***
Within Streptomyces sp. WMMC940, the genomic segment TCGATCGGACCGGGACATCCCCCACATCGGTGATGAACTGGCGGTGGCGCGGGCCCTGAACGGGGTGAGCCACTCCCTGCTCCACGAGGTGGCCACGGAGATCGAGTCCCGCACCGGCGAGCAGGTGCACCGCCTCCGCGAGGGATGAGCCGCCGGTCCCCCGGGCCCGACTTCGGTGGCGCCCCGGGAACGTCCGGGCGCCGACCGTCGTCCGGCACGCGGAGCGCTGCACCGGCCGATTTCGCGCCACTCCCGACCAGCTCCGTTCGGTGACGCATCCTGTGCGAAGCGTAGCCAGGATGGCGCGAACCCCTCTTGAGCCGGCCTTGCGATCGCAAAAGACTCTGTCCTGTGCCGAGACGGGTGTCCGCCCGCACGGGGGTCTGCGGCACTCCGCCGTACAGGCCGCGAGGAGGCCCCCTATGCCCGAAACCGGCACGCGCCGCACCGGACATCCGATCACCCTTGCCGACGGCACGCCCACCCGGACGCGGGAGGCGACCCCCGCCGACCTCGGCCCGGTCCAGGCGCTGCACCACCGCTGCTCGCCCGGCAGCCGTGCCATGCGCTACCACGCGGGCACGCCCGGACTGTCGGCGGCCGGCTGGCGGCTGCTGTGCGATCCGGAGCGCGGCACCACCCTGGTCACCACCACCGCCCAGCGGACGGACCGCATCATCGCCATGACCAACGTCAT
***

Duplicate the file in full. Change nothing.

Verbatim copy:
Within Streptomyces sp. WMMC940, the genomic segment TCGATCGGACCGGGACATCCCCCACATCGGTGATGAACTGGCGGTGGCGCGGGCCCTGAACGGGGTGAGCCACTCCCTGCTCCACGAGGTGGCCACGGAGATCGAGTCCCGCACCGGCGAGCAGGTGCACCGCCTCCGCGAGGGATGAGCCGCCGGTCCCCCGGGCCCGACTTCGGTGGCGCCCCGGGAACGTCCGGGCGCCGACCGTCGTCCGGCACGCGGAGCGCTGCACCGGCCGATTTCGCGCCACTCCCGACCAGCTCCGTTCGGTGACGCATCCTGTGCGAAGCGTAGCCAGGATGGCGCGAACCCCTCTTGAGCCGGCCTTGCGATCGCAAAAGACTCTGTCCTGTGCCGAGACGGGTGTCCGCCCGCACGGGGGTCTGCGGCACTCCGCCGTACAGGCCGCGAGGAGGCCCCCTATGCCCGAAACCGGCACGCGCCGCACCGGACATCCGATCACCCTTGCCGACGGCACGCCCACCCGGACGCGGGAGGCGACCCCCGCCGACCTCGGCCCGGTCCAGGCGCTGCACCACCGCTGCTCGCCCGGCAGCCGTGCCATGCGCTACCACGCGGGCACGCCCGGACTGTCGGCGGCCGGCTGGCGGCTGCTGTGCGATCCGGAGCGCGGCACCACCCTGGTCACCACCACCGCCCAGCGGACGGACCGCATCATCGCCATGACCAACGTCAT